Starfish
I was 13 years old and there was nothing to eat. Not “nothing” the way teenagers complain when you’re out of Haagen-Dazs. There was literally NOTHING in the fridge but a stick of butter.

I was humiliated by our poverty and there was nothing I could do about it.

The church gave us leftover vending machine food, stale ham and cheese croissants and bagels, and the ladies at the pizzeria across the street let my mother take home the unsold slices at the end of the night.

I still remember the moments that made a difference when we were hurting.

Our school was going on a field trip to an apple orchard and cider mill. My brother and I didn’t turn in our permission slips because we couldn’t afford the $20, but we were too ashamed to explain why. When one of the school monitors pressed me for a reason, I finally admitted the truth.

She went to our teacher and paid our way so that we could go on the field trip.

Those little kindnesses gave me hope: cold pizza, vending machine leftovers, field trip money. They told me that even though things were tough, I was going to be okay because there were people who cared about me.

This isn’t my favorite life story to share, but I’m telling you because you CAN make a difference, too.

It’s easy to get overwhelmed with all the poverty and pain in the world. What power do you really have to do anything? What difference can you make, all by yourself?

It reminds me of the story about the starfish on the beach.

A man was walking down the beach when he noticed that thousands of starfish had washed up on shore, as far as he could see. A little girl was carrying them back to the water, one at a time.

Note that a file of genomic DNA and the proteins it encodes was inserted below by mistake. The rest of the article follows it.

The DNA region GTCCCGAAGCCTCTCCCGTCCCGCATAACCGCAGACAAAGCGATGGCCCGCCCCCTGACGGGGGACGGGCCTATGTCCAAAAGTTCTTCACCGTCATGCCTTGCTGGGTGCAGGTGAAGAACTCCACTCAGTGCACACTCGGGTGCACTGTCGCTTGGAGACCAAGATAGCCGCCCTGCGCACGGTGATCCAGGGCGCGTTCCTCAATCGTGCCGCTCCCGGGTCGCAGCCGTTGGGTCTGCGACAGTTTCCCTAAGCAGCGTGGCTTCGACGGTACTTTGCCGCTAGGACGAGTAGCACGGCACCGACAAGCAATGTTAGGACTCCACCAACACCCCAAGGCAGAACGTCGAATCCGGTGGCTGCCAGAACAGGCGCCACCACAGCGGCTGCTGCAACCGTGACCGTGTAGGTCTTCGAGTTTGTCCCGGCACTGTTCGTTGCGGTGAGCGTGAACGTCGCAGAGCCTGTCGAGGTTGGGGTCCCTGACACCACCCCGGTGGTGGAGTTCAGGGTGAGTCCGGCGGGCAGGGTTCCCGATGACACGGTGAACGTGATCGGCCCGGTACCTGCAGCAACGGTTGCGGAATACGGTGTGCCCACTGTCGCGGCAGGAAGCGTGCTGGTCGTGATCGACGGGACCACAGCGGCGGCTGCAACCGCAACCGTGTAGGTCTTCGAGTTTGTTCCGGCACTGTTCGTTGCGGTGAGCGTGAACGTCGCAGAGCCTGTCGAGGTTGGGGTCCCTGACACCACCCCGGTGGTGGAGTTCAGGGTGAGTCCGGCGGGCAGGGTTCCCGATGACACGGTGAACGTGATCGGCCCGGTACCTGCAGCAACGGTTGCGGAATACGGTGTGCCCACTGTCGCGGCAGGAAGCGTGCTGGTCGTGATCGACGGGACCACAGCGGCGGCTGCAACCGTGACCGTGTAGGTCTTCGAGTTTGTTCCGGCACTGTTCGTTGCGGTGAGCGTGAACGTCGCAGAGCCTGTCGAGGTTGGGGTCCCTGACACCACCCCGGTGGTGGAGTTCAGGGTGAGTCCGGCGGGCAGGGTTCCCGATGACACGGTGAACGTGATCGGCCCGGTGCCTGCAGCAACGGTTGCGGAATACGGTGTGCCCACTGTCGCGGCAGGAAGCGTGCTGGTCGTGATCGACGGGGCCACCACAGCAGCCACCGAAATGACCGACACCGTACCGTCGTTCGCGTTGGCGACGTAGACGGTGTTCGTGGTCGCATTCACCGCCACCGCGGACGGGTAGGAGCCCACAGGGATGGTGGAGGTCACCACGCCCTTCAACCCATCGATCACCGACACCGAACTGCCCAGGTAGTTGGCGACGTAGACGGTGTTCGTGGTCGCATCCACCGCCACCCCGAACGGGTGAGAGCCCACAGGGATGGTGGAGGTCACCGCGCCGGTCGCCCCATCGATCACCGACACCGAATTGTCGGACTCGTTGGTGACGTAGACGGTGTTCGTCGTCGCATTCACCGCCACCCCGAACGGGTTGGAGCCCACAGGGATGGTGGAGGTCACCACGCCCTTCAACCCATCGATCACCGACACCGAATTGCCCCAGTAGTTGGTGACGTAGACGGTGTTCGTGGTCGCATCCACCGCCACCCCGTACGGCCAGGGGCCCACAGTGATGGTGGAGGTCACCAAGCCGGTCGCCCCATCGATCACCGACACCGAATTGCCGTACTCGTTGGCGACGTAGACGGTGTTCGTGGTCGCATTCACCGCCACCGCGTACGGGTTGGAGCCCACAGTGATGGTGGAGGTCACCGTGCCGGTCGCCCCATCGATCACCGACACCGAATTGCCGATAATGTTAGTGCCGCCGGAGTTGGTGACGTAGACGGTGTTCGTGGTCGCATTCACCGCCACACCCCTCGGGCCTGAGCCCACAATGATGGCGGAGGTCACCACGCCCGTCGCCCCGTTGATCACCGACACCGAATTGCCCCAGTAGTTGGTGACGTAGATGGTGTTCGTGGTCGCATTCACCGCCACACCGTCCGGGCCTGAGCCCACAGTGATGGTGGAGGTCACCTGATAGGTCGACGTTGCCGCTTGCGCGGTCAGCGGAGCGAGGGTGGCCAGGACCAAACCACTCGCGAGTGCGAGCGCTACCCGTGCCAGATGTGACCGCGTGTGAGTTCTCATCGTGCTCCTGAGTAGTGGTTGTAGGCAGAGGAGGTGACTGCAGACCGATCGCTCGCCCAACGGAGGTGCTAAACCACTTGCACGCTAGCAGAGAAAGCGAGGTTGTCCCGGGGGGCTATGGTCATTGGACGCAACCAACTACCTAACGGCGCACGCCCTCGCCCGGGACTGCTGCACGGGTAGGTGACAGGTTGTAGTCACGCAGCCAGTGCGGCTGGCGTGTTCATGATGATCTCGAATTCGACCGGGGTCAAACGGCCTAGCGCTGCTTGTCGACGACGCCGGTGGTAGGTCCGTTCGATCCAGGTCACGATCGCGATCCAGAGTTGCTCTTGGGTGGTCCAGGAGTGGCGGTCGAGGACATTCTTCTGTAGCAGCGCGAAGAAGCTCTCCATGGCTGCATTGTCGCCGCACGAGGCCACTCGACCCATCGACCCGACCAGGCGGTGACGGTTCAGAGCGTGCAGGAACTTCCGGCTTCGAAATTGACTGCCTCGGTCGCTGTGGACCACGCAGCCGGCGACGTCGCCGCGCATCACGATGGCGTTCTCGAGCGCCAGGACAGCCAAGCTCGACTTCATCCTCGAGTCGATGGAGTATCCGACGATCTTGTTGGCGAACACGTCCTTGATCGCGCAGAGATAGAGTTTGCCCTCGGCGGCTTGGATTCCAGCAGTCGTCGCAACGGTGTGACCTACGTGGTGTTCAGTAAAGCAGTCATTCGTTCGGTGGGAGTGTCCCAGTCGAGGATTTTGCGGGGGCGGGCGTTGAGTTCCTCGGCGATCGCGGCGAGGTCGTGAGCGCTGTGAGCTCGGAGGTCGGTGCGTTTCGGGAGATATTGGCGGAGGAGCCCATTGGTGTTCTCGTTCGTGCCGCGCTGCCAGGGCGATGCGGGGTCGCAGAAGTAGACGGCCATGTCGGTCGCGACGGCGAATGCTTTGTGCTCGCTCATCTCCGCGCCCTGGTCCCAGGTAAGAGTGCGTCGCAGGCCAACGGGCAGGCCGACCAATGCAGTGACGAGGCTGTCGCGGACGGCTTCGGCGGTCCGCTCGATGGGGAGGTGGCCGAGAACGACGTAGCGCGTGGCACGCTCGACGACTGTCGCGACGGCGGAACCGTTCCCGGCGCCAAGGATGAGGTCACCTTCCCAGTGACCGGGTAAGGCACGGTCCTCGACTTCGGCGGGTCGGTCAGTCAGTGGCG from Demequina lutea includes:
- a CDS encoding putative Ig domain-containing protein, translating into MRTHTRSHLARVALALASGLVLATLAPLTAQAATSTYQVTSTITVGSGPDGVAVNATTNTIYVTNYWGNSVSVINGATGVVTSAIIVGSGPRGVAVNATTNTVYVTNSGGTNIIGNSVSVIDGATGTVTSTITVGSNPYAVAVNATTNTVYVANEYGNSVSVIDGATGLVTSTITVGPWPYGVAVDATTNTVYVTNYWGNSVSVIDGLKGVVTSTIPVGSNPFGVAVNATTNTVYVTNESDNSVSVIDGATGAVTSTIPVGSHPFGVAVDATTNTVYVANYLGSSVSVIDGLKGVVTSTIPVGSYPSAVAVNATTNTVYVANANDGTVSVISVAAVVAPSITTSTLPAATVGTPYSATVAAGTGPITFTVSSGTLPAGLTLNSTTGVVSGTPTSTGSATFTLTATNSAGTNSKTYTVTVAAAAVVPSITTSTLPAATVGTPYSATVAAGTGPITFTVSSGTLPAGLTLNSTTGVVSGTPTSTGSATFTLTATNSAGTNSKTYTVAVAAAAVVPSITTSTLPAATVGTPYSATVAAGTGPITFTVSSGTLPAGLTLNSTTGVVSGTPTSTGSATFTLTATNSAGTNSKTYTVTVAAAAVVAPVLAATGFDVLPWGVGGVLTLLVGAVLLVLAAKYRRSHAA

“What are you doing?” the man asked.

“I’m saving them,” the little girl said.

“There must be thousands of starfish, tens of thousands,” the man said. “You can’t possibly save them all, even if you worked all day and night. It won’t make a difference.”

The little girl gently picked up another starfish and placed it back in the ocean. “It makes a difference to the starfish,” she said.

You can make a difference. Right now. In your own backyard.

Open your eyes and notice the people around you in need and HELP THEM. Don’t just watch the news and feel bad. Do something.

What You Can Do to Make a Difference Right Now

An unexpected opportunity to make a difference crossed my path a few weeks ago. I was visiting the Facebook page of my former assistant, Brea, (you might remember her cheery email responses) and saw a post that broke my heart.

Her two year old son, Calvin, is suffering from Aplastic Anemia, a rare condition that occurs when your body stops producing enough new blood cells, causing fatigue, a high risk of infection and uncontrolled bleeding.

calvin
One minute their family was planning for the arrival of their new baby boy…the next they were spending 10 hour days in the hospital for blood transfusions, quarantined to protect Calvin’s weakened immune system.

Brea can’t work. She and her husband are taking care of Calvin and his little brother, Henry, and the medical bills are mounting.

If you’re as moved as I am by this story, take this opportunity to help Calvin in his fight against Aplastic Anemia by making a donation.

It doesn’t take a lot to give someone hope.

And if this particular situation doesn’t move you, for Pete’s sake, do something. I promise, you won’t have to look far.

Find someone in need and give just a little of your time, attention or money. Show them that the world is indeed a beautiful place.

You make a difference in the world every day, just by being a part of it.

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Stephanie Padovani

Stephanie is a Hudson Valley wedding insider, blogger, writer, and wedding business coach. Want to book more weddings at higher prices? Quit dealing with price shoppers? Transform your wedding business so that it supports the life you really want? Look her up! They don't call her the Wedding Business Cheerleader for nothing. :)

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